[StephanB] started by removing his Slow Stick’s wing. This takes all of 2 seconds and consists of only removing 2 rubber bands. Next he built a frame for the rotor. It was made to fit the wing mounts of the Slow Stick so that it could be quickly converted back to a plane. With a spinning Autogyro rotor, the side that the rotor is traveling in the forward direction creates more lift than the side of the rotor traveling rearward. To compensate for this unequal lift, [StephanB] added a sideways tilting rotor mount. An RC servo is connected to the mount and allows remote control of the rotor to balance out the lift.
If the only tool you have is a hammer, everything looks like a nail. Conversely, if you have the right tool for every job, it makes the difference between pro and amateur. [ftregan] needs to cut perfect V-grooves in foam for many of his projects, especially building RC planes. He wasn’t too satisfied with the results using his Xacto knife. And a proper tool was going to set him back by almost $25, but following that example he built his own version of the tool for much less.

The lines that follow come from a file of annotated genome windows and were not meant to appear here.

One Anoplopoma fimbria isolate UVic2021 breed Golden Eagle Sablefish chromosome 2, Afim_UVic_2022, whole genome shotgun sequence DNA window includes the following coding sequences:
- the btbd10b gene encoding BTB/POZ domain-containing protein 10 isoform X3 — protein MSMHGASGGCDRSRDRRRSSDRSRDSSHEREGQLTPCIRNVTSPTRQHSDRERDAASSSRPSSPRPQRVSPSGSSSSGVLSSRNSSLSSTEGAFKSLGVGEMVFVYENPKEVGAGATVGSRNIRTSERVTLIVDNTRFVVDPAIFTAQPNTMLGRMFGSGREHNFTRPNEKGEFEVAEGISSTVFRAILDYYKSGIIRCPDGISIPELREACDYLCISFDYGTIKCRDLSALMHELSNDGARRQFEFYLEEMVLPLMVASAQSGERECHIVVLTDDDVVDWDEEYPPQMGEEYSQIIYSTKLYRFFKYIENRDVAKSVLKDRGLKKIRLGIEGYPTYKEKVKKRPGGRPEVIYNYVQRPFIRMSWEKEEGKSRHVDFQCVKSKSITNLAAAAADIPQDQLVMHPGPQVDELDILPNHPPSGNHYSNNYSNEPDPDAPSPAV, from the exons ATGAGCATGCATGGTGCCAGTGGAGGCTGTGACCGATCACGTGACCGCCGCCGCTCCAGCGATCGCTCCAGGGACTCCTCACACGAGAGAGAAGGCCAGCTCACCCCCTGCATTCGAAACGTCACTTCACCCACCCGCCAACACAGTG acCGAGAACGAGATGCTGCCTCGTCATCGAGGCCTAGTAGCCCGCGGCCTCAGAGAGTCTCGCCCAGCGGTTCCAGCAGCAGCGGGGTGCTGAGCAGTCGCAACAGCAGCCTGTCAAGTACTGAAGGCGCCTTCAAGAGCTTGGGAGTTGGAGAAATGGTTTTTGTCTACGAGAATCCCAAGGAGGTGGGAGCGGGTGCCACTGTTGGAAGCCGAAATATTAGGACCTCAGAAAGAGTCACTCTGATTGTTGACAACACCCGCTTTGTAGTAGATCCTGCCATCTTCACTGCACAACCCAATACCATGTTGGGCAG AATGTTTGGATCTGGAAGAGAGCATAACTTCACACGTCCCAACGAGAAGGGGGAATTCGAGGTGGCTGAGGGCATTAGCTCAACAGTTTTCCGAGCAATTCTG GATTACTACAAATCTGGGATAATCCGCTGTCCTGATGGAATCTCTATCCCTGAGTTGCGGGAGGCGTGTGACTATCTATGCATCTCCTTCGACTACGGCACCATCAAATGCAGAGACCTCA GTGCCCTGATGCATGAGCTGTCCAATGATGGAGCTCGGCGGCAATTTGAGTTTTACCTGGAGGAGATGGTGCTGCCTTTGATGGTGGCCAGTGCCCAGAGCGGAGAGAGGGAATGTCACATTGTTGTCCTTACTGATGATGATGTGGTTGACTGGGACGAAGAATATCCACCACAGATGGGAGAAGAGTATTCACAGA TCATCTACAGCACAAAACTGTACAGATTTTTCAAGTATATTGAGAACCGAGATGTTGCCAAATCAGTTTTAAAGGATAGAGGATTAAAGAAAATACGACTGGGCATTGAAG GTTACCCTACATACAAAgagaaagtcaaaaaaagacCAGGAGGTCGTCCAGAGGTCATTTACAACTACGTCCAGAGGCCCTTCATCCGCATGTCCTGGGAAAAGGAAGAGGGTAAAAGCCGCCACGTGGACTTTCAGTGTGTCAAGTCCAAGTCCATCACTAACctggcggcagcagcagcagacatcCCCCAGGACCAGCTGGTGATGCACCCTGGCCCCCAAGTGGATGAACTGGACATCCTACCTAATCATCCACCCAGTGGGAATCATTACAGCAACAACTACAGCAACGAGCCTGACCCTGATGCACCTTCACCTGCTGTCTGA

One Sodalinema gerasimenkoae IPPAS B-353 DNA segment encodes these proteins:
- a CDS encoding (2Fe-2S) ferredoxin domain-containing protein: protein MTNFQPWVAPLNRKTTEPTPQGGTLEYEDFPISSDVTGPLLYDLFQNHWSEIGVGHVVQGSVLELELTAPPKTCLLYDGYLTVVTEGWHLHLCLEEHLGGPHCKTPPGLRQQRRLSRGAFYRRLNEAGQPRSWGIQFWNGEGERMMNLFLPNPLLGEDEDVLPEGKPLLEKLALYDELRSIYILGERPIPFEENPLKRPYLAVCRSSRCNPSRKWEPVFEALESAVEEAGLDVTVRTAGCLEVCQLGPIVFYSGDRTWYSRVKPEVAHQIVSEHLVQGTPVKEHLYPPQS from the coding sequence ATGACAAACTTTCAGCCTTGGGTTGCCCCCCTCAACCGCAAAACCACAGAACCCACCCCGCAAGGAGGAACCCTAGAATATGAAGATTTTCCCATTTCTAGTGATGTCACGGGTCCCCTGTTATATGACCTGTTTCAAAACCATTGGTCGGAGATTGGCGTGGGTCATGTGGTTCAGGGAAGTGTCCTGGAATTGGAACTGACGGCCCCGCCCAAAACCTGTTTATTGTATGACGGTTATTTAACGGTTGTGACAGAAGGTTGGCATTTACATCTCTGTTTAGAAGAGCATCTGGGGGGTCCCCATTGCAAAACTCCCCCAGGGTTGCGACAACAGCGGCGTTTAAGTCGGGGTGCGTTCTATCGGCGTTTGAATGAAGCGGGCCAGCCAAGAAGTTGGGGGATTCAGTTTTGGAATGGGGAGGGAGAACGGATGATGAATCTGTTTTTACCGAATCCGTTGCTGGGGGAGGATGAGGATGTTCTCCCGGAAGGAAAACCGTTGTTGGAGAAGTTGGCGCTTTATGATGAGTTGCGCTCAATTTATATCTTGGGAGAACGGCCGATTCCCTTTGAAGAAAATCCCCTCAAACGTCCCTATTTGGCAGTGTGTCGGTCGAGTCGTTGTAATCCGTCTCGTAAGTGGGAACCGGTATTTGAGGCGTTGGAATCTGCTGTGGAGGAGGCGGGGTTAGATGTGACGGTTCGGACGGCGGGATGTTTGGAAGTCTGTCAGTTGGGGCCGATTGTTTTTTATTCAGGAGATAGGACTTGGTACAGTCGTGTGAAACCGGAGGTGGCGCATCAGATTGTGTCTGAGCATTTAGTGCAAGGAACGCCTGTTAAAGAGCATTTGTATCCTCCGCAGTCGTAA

Two pieces of wood cut at a 45 degree angle are held between two flat support pieces. A pair of regular shaving blades form the cutting elements. While it looks simple, it’s important to get the angles and blade directions correct. A central wooden wedge holds the two blades in place. He also added a small guide marker that let’s you cut precise straight grooves. [ftregan] built the tool to allow cutting 6mm thick foam but given that it’s so quick and cheap to build, we guess it’s easy to make a few of these to allow cutting different thicknesses of foam. We’re sure that many of you will find different or better ways of doing this, but considering [ftregan] spent just 15 minutes cooking this up, it’s not too bad, especially since the results are mighty good.
Another method of cutting foam is with hot wire. Check out this DIY Foam Cutter that we featured earlier.
That’s not a jet jockey making a low altitude turn up there. In fact, the pilot has his feet planted firmly on the ground. [Reliku] has built a radio controlled BAE Hawk which is flown via First Person View (FPV). FPV models often have a small camera mounted on the exterior of the craft. This camera gives a great field of view, but it isn’t exactly how full scale planes are flown.